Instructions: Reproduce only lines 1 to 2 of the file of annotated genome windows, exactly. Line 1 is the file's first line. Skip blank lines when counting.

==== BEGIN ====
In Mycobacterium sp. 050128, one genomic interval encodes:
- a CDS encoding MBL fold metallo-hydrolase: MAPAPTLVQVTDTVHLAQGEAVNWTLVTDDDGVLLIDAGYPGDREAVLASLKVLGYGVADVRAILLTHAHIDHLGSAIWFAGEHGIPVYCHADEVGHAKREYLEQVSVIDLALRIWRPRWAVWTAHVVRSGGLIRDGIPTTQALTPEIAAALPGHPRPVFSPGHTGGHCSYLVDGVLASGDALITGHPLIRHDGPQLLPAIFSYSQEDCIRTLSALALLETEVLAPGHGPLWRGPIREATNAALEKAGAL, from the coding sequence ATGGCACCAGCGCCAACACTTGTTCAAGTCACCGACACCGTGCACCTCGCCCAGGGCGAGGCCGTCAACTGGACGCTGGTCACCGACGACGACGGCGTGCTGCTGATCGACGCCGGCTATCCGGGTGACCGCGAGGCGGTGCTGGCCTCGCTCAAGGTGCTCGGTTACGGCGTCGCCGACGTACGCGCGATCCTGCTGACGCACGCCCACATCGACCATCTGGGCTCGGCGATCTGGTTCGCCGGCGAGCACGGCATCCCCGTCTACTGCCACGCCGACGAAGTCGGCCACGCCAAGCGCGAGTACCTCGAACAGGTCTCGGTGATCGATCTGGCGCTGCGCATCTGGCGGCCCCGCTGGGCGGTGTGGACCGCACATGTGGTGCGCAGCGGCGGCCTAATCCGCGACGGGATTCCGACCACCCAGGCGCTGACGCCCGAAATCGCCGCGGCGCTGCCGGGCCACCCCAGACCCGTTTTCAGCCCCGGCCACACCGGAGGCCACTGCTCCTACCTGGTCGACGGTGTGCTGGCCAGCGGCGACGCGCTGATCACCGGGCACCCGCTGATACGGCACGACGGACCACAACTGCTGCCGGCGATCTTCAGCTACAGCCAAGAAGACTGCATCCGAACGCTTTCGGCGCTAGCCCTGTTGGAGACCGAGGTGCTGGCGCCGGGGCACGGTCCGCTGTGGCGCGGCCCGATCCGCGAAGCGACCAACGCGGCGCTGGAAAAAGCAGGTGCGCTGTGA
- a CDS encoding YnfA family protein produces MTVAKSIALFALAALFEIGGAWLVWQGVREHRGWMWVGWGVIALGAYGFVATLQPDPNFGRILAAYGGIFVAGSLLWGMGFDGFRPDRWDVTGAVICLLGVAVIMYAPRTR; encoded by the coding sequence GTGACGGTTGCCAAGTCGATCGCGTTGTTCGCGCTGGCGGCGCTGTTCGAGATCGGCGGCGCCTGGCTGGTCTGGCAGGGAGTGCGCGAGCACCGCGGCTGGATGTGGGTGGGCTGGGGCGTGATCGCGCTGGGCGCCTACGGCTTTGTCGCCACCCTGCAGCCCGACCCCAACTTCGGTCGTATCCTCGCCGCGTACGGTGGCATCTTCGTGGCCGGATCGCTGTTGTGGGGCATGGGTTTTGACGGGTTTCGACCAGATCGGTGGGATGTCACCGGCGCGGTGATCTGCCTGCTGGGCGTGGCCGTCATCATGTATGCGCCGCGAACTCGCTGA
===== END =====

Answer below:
In Mycobacterium sp. 050128, one genomic interval encodes:
- a CDS encoding MBL fold metallo-hydrolase: MAPAPTLVQVTDTVHLAQGEAVNWTLVTDDDGVLLIDAGYPGDREAVLASLKVLGYGVADVRAILLTHAHIDHLGSAIWFAGEHGIPVYCHADEVGHAKREYLEQVSVIDLALRIWRPRWAVWTAHVVRSGGLIRDGIPTTQALTPEIAAALPGHPRPVFSPGHTGGHCSYLVDGVLASGDALITGHPLIRHDGPQLLPAIFSYSQEDCIRTLSALALLETEVLAPGHGPLWRGPIREATNAALEKAGAL, from the coding sequence ATGGCACCAGCGCCAACACTTGTTCAAGTCACCGACACCGTGCACCTCGCCCAGGGCGAGGCCGTCAACTGGACGCTGGTCACCGACGACGACGGCGTGCTGCTGATCGACGCCGGCTATCCGGGTGACCGCGAGGCGGTGCTGGCCTCGCTCAAGGTGCTCGGTTACGGCGTCGCCGACGTACGCGCGATCCTGCTGACGCACGCCCACATCGACCATCTGGGCTCGGCGATCTGGTTCGCCGGCGAGCACGGCATCCCCGTCTACTGCCACGCCGACGAAGTCGGCCACGCCAAGCGCGAGTACCTCGAACAGGTCTCGGTGATCGATCTGGCGCTGCGCATCTGGCGGCCCCGCTGGGCGGTGTGGACCGCACATGTGGTGCGCAGCGGCGGCCTAATCCGCGACGGGATTCCGACCACCCAGGCGCTGACGCCCGAAATCGCCGCGGCGCTGCCGGGCCACCCCAGACCCGTTTTCAGCCCCGGCCACACCGGAGGCCACTGCTCCTACCTGGTCGACGGTGTGCTGGCCAGCGGCGACGCGCTGATCACCGGGCACCCGCTGATACGGCACGACGGACCACAACTGCTGCCGGCGATCTTCAGCTACAGCCAAGAAGACTGCATCCGAACGCTTTCGGCGCTAGCCCTGTTGGAGACCGAGGTGCTGGCGCCGGGGCACGGTCCGCTGTGGCGCGGCCCGATCCGCGAAGCGACCAACGCGGCGCTGGAAAAAGCAGGTGCGCTGTGA